Thursday, 29 October 2015

Sun Frock Sew-Along Part 3

Trim and Bodice Construction

In case you need to go back Part 1 is here and Part 2 is here

and now that it has been posted, Part 4 is here

Yay! We're finally up to the fun stuff!!!

To start off with we are going to encase our piping cord in our bias binding. If you are using lace, ready made piping or some other type of trim (or no trim) you can skip this step.

This can be a little tricky if your binding is narrow, but luckily, this stitching will be hidden later, so no pressure to get it neat and straight. Unwrap you binding from it's cardboard (which it already should be if you've prewashed it) and unfold the end with your fingers. You may wish to iron it flat at this point, but I don't bother

Place the piping cord in the middle, with a little bit overhanging the end.

Pinch the bias binding around the cord and hold the edges flat and pin.

You can just start sewing it at this point at arrange the binding around the cord as you go, or if you prefer you can go ahead and pin it all the way along. I like to sew across the piping cord an the end to anchor it, then sew down the length about 2-3mm from the piping so that the stitches will not be seen later. Once you get to the end, make sure the piping cord is sitting evenly within the bias and stitch across the cord to anchor it again. Now put this aside for later.

As is usual for most bodice construction, start by sewing the darts in the front and back pieces. I like to mark the point and the edges of the dart with tailors chalk, fold my fabric so the edge marks line up, put in a few pins and start from the edge and work in towards the point. Generally I sew my darts in a slight S shape, but you are free to do what works for you. Finish off the point nice and gradually, no you don't get the dreaded "nipple" of fabric at the end. I think the general rule for finishing the end of your dart is to not back stitch, but to run straight off, then to tie the treads together before you trim them. Beccie from Sew Retro Rose once mentioned she likes to use teeny tiny stitches for the last little bit of her dart for extra security, and I have been copying her ever since!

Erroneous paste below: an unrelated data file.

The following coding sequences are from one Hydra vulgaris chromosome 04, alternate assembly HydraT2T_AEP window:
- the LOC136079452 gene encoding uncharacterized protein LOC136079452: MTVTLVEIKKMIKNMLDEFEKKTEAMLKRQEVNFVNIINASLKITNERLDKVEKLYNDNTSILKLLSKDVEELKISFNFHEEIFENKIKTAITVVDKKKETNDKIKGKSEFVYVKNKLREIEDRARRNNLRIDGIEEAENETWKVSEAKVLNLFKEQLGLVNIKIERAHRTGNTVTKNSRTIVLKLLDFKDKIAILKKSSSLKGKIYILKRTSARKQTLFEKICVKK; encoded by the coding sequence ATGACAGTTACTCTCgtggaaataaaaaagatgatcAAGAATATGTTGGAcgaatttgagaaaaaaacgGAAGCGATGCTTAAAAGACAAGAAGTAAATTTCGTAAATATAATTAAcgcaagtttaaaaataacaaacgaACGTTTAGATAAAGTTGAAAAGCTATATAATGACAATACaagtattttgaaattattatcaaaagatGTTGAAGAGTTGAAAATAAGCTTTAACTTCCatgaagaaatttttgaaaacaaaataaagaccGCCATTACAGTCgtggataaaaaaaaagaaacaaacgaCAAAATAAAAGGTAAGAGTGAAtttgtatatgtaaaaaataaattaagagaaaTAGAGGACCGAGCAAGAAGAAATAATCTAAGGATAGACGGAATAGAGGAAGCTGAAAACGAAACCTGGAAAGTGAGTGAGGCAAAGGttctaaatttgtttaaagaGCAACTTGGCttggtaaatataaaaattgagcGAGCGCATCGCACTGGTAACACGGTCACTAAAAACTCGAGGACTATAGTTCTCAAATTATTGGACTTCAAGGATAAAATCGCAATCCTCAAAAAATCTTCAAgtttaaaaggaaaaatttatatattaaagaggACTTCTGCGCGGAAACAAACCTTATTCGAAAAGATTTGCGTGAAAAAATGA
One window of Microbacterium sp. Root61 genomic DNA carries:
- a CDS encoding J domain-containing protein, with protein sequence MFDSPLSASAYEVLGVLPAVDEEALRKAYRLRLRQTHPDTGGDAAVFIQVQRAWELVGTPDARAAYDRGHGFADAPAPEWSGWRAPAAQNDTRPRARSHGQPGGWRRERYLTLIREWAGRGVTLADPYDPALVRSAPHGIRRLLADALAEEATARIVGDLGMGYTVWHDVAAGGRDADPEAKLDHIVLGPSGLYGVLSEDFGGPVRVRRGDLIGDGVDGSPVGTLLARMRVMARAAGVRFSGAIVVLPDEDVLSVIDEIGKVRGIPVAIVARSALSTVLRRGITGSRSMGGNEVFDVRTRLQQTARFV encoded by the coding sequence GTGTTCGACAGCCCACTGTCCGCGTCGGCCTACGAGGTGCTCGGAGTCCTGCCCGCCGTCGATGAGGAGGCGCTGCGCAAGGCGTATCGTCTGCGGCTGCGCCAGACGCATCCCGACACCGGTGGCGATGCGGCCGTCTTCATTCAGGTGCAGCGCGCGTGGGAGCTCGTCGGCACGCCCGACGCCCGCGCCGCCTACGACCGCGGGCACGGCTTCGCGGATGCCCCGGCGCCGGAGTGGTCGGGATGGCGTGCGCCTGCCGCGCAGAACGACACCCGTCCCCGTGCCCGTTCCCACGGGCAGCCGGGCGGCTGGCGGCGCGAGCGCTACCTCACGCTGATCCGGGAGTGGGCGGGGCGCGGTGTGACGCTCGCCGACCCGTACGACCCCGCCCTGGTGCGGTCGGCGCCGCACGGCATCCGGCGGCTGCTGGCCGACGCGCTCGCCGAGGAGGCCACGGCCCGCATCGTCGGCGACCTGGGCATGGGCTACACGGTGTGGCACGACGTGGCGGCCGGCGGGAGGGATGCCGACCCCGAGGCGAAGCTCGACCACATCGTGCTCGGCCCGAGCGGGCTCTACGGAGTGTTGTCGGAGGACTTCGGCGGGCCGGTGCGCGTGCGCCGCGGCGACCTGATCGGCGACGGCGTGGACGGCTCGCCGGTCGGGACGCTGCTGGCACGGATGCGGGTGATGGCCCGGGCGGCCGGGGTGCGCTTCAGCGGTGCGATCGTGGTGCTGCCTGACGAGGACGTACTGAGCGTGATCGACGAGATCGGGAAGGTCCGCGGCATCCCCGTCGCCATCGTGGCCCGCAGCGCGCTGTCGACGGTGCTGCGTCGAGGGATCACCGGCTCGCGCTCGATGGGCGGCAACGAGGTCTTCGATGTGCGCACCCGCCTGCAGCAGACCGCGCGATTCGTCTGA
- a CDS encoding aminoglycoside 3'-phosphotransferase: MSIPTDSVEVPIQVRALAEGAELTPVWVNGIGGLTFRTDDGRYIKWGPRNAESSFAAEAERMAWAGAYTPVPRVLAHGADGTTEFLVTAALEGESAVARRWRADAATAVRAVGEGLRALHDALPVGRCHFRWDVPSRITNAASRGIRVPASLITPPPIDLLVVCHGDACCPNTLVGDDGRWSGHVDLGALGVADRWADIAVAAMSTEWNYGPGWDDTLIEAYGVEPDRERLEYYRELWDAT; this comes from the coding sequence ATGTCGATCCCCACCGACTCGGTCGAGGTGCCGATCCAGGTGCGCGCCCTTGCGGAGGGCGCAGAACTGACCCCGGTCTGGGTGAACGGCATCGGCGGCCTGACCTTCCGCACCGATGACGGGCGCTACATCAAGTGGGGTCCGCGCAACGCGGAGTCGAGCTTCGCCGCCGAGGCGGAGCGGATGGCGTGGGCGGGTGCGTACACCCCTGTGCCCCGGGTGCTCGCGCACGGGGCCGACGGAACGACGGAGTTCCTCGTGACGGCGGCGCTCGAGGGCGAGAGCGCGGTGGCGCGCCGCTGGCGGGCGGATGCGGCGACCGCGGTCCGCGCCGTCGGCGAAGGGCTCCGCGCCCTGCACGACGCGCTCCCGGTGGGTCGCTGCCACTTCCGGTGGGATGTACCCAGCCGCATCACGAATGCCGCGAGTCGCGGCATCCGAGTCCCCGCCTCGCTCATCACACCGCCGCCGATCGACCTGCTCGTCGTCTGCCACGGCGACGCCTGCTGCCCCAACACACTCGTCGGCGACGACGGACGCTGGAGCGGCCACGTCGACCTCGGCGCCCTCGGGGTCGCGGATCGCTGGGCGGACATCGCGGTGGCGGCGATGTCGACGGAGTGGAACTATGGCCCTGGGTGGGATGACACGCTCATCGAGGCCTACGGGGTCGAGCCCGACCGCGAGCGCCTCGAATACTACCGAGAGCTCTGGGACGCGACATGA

Once your darts are sewn, sew the side seams (seam allowance is 1/2 inch), and check the fit. This is best done with another person to help, but I generally hold the garment onto myself and check a mirror. Make sure there is plenty overlap in the back if you are using buttons, and make sure the bottom of the bodice hits at about your natural waist line (remembering seam allowance and that the weight of the skirt will pull it down a little bit) If you feel you need to shorten the bodice you can do so now, or if you need to take in the side seams a bit, or lower the underarm edge. If you do make changes to your side seams or underarm edge, make sure you copy these changes onto your trim pieces. Sew the side seams in your trim, then spend a bit of quality time with your iron and press all those darts and seams that you have sewn so far.

Now for the fiddly bits! Take your piping and pin it to the bottom edge of one of your trim pieces (I chose to sew it to the facing pieces first, but it doest really make any difference) You could at this point sandwich your piping between both sides of your trim and sew the lot together, but in an attempt to get it as neat as possible, I am sewing one side first, then sewing the other one on top. Your piping meeds to be pinned to the right side of the fabric, with the cord on the inside and the open edges of your bias just in from the edge of your fabric. Try to line it up so that you will be ending up with a 1/2 inch seam allowance.